Lutcher goes green

Lutcher goes green

If you only have 60 seconds to go green, you need a lot of help from your friends. Just ask Liz Shivener.

Shivener knows what it takes to be transformed from a fair-skinned, radiant princess to a startling troll-ish green, the kind that only the world’s favorite ogre, Shrek, can love — and she does it in just under a minute.

Shivener is feisty Fiona in “Shrek,” The Musical coming to Lutcher Theater, November 6 for two performances, 3 p.m. and 7:30 p.m. In an telephone interview, Shivener talked about the actual physical difficulties of the “greening” process, the meaning of going green and the romantic cartoon comedy’s transition from cinema to stage.

“The process of becoming green is not easy,” said Shivener, who only a year ago was starring as the famed Belle in Disney’s “Beauty and the Beast.” “A team of seven are there to strip me down and throw on makeup to complete the greening process right off stage.”

Although done with haste, Fiona’s new hue is not just skin deep. It represents what Fiona recognizes as contradictory, if not bi-polar behavior.

“There are lyrics to one song where Fiona sings about being bipolar, about being this princess, (and how it’s) a façade,” said Shivener. “She recognizes that’s not really what she is, and you see this struggle between her princess self and her ogre self, or the person she is expected to be and what’s inside, what she really is.”

Personally, Shivener’s year has been contradictory, in a way, as she has transformed from the lavish, fairy princess, Belle, who little girls idealize, to the spunkier, pragmatic princess, Fiona.

“It’s been great and fun to kind of be poking fun at what I just did for the last year and a half,” said Shivener. “There are similar qualities between Belle and Fiona. but Fiona is more up to speed with today’s kids.”

Kids love “Shrek,” but so do adults. The musical performance with book and lyrics by Pulitzer Prize winner David Lindsay-Abaire (“Rabbit Hole,” “Good People”), music by Olivier Award-winner Jeanine Tesori (“Thoroughly Modern Millie,” “Caroline, or Change”) and directed by Stephen Sposito, who recently served as associated director of the current Broadway revival of “How To Succeed In Business” starring Daniel Radcliff that opened on Broadway in 2009 and has been pleasing audiences of all ages since.“Families come and take children and assume it’s for children and not for them,” said Shivener. “It is a crowd pleaser; it pleases everyone because like the movie, the comedy was kind of edgy. Everyone will leave happy.”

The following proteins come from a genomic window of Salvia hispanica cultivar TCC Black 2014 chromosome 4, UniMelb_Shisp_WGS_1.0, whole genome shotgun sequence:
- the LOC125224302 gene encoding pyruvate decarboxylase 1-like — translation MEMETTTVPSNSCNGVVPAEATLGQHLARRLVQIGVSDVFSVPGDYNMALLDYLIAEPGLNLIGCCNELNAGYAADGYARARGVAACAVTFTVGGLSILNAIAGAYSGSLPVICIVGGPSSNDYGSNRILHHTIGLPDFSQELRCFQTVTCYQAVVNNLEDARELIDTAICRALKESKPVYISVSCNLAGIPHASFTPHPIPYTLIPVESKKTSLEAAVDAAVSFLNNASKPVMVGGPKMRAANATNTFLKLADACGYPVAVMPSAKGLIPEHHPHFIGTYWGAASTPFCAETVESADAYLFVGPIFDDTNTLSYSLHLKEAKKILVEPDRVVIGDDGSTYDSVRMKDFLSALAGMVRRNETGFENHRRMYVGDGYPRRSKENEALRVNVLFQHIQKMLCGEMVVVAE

Recall the endearing story. Swamp-dwelling Shrek, an ogre of the burping and tooting kind, is challenged to reclaim the deed to his land by saving a captured princess. Along the road, he befriends a wisecracking donkey, meets misfit storybook characters, defeats a dragon and falls in love.

Shivener actually dances with the Pied Piper in one scene and says the familiar storybook characters that have minimal roles in the movie play bigger parts in the stage production.

“There are 16 actors that dazzle the stage portraying characters like Pinocchio, the Three Bears, the Three Little Pigs, the Big Bad Wolf, Peter Pan, and of course, the outspoken Gingerbread Man,” said Shivener. “The ensemble is really featured; they are more than just chorus members taking up space, so you spend a lot of time with these secondary characters.”

After original merry musical scores, comedic chaos, laughter, self-discovery and lively dancing, all the characters live happily ever after, even the misfits.Tickets are available for “Shrek,” The Musical by calling Lutcher Theater at (409) 886-5535 or going online to www.lutcher.org, where you can also find upcoming performances including “South Pacific,” “In The Heights,” Mannheim Steamroller Christmas, “Fiddler on the Roof,” “Moulin Rouge” – The Ballet, “My Fair Lady,” Blue Man Group, “Doubt,” The All New Original Tribute to “The Blues Brothers” as well as a series of children’s performances.

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